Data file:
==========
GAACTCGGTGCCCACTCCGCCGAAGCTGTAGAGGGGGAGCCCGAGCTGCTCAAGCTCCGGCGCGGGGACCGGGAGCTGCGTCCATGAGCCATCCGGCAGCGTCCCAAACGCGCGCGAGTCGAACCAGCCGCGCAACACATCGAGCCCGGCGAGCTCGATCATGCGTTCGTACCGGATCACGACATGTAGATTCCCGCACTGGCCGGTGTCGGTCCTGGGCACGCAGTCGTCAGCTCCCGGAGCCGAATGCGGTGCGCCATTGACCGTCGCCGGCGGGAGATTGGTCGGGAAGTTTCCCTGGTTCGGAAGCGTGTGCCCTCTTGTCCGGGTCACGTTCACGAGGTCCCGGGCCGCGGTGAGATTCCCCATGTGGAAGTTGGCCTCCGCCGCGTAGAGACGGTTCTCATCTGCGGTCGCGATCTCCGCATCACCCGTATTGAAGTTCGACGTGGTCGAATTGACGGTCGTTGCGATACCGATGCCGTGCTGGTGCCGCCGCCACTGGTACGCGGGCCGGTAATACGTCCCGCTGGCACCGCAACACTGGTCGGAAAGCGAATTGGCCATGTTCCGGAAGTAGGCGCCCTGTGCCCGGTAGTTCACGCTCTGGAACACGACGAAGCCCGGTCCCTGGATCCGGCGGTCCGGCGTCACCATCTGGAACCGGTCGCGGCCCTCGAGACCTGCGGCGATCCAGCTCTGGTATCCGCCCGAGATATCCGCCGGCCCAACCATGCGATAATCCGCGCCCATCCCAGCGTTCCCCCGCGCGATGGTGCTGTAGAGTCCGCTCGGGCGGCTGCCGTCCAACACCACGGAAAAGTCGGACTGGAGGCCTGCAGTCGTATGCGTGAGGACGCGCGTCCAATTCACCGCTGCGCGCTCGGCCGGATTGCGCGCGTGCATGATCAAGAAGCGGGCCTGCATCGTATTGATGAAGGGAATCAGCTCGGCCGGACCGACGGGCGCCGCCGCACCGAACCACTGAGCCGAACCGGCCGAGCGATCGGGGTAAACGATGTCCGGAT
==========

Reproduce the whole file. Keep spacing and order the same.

GAACTCGGTGCCCACTCCGCCGAAGCTGTAGAGGGGGAGCCCGAGCTGCTCAAGCTCCGGCGCGGGGACCGGGAGCTGCGTCCATGAGCCATCCGGCAGCGTCCCAAACGCGCGCGAGTCGAACCAGCCGCGCAACACATCGAGCCCGGCGAGCTCGATCATGCGTTCGTACCGGATCACGACATGTAGATTCCCGCACTGGCCGGTGTCGGTCCTGGGCACGCAGTCGTCAGCTCCCGGAGCCGAATGCGGTGCGCCATTGACCGTCGCCGGCGGGAGATTGGTCGGGAAGTTTCCCTGGTTCGGAAGCGTGTGCCCTCTTGTCCGGGTCACGTTCACGAGGTCCCGGGCCGCGGTGAGATTCCCCATGTGGAAGTTGGCCTCCGCCGCGTAGAGACGGTTCTCATCTGCGGTCGCGATCTCCGCATCACCCGTATTGAAGTTCGACGTGGTCGAATTGACGGTCGTTGCGATACCGATGCCGTGCTGGTGCCGCCGCCACTGGTACGCGGGCCGGTAATACGTCCCGCTGGCACCGCAACACTGGTCGGAAAGCGAATTGGCCATGTTCCGGAAGTAGGCGCCCTGTGCCCGGTAGTTCACGCTCTGGAACACGACGAAGCCCGGTCCCTGGATCCGGCGGTCCGGCGTCACCATCTGGAACCGGTCGCGGCCCTCGAGACCTGCGGCGATCCAGCTCTGGTATCCGCCCGAGATATCCGCCGGCCCAACCATGCGATAATCCGCGCCCATCCCAGCGTTCCCCCGCGCGATGGTGCTGTAGAGTCCGCTCGGGCGGCTGCCGTCCAACACCACGGAAAAGTCGGACTGGAGGCCTGCAGTCGTATGCGTGAGGACGCGCGTCCAATTCACCGCTGCGCGCTCGGCCGGATTGCGCGCGTGCATGATCAAGAAGCGGGCCTGCATCGTATTGATGAAGGGAATCAGCTCGGCCGGACCGACGGGCGCCGCCGCACCGAACCACTGAGCCGAACCGGCCGAGCGATCGGGGTAAACGATGTCCGGAT